Shallow Brooks and Rivers Wide : A Study of Lexical and Semantic Change in English Nouns Denoting Watercourse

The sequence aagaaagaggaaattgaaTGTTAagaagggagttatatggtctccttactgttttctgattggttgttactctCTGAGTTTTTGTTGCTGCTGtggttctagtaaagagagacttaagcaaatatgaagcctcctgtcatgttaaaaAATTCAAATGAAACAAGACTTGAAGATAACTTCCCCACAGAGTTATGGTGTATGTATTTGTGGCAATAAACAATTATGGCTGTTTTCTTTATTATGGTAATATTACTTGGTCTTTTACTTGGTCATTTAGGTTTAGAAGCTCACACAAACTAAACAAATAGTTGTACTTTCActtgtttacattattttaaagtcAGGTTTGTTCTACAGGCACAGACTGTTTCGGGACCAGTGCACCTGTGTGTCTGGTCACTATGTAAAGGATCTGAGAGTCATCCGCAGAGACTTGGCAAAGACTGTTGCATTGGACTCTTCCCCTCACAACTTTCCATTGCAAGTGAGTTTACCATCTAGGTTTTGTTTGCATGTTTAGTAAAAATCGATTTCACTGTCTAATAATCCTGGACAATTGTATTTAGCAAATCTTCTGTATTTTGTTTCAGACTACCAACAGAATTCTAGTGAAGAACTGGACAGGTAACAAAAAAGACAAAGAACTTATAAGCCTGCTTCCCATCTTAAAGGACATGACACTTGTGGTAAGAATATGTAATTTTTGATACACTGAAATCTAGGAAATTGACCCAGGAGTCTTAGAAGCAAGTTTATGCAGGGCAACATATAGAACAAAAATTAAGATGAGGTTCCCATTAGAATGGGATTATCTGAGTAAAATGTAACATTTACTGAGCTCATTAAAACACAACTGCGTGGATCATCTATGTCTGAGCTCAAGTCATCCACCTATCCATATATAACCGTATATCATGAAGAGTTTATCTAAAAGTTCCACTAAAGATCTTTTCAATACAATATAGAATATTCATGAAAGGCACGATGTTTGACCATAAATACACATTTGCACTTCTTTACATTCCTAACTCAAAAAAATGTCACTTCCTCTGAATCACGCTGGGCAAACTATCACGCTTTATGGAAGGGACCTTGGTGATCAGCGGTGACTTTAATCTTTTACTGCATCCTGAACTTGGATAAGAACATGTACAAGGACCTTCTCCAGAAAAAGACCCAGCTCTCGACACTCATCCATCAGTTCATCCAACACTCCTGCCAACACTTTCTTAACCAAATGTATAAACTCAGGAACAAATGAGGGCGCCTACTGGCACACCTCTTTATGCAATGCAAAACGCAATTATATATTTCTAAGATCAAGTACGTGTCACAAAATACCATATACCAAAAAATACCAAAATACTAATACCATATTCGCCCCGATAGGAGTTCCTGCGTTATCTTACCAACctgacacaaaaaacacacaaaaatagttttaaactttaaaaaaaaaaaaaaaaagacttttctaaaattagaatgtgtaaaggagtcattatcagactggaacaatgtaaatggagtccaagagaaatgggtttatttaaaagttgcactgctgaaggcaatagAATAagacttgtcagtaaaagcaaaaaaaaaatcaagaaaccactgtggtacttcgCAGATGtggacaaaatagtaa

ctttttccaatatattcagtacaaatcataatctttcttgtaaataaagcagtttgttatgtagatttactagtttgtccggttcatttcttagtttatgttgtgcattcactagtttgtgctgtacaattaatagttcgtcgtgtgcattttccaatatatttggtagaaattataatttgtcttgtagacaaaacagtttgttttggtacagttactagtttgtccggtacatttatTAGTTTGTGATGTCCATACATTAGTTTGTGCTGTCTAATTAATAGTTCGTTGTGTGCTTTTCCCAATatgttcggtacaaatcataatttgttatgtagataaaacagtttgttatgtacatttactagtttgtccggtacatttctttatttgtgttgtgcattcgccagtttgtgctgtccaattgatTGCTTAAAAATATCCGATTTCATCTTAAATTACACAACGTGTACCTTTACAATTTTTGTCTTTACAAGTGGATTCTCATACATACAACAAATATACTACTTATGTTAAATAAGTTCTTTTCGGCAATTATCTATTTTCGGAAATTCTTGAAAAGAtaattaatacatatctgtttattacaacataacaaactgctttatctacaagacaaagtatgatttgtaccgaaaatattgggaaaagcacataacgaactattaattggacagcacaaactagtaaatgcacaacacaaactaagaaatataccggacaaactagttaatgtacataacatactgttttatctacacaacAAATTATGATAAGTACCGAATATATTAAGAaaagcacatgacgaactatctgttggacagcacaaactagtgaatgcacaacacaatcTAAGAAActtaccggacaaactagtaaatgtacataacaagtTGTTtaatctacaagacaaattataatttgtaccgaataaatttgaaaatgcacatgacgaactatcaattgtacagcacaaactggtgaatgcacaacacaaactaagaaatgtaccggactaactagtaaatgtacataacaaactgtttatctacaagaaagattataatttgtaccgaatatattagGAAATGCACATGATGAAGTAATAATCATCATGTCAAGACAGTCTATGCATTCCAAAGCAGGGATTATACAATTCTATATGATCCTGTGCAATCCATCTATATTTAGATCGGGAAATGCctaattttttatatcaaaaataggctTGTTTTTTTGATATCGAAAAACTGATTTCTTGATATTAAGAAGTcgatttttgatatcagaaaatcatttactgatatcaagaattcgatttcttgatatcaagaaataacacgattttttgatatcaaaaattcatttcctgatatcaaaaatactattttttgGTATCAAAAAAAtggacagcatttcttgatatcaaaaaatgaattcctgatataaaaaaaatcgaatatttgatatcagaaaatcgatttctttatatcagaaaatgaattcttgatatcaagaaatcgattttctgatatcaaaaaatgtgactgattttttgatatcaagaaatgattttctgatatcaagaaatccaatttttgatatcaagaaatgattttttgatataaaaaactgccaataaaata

Abstract: This study is intended to provide new insight into the change and stability of lexical fields by means of a new theoretical model for the identification, description and interpretation of the mechanisms of lexical and semantic change.The first part of the study is a detailed investigation of the origin and innovation of the nouns within the lexical field ‘watercourse’ in order to be able to account for the patterns of creation, especially in relation to the current status of the nouns. Similarly, the rate of occurrence of the nouns during the centuries and the regularity of their occurrence have been investigated and related to the current status of the nouns. The second part of the study proposes a new model of markedness as the theoretical framework of the study. The model advocates two systems of markedness: the linguistic system and the extra-linguistic system. The linguistic system consists of two parameters: linguistic-internal construction (content) and linguistic-external construction (usage). Similarly, in the extra-linguistic system, the markedness situation in the linguistic system functions as one of the parameters, and extra-linguistic factors as the other.The major claims of the study are that the survival rate of the nouns is governed by their markedness situation, and that there is a predisposition to favour more unmarked nouns rather than more marked ones.The investigation of creation patterns and frequency/regularity shows that the extra-linguistic perception of a concept will decide whether the linguistic-internal construction of the noun denodng that concept will be marked or not. The linguisticinternal marking gives rise to a linguistic-external construction; that is, usage of a noun is regulated by its content. The linguistic-external marking will govern the extra-linguistic perception of the noun; the apprehension of a word is governed by its frequency. The continued usage of a noun is determined by the extra-linguistic apprehension of it; its continued usage depends on how it is used. The extra-linguistic apprehension of the usage of the noun might trigger an altered linguistic-internal construction, which, in turn, might result is a new linguistic-external construction and so on.The results of the study reveal that the rate of survival is dependent on an interaction of the parameters of the linguistic system and the extra-linguistic system, and that this interaction functions as a loop in which the importance of one parameter increases at the expense of another within a system.
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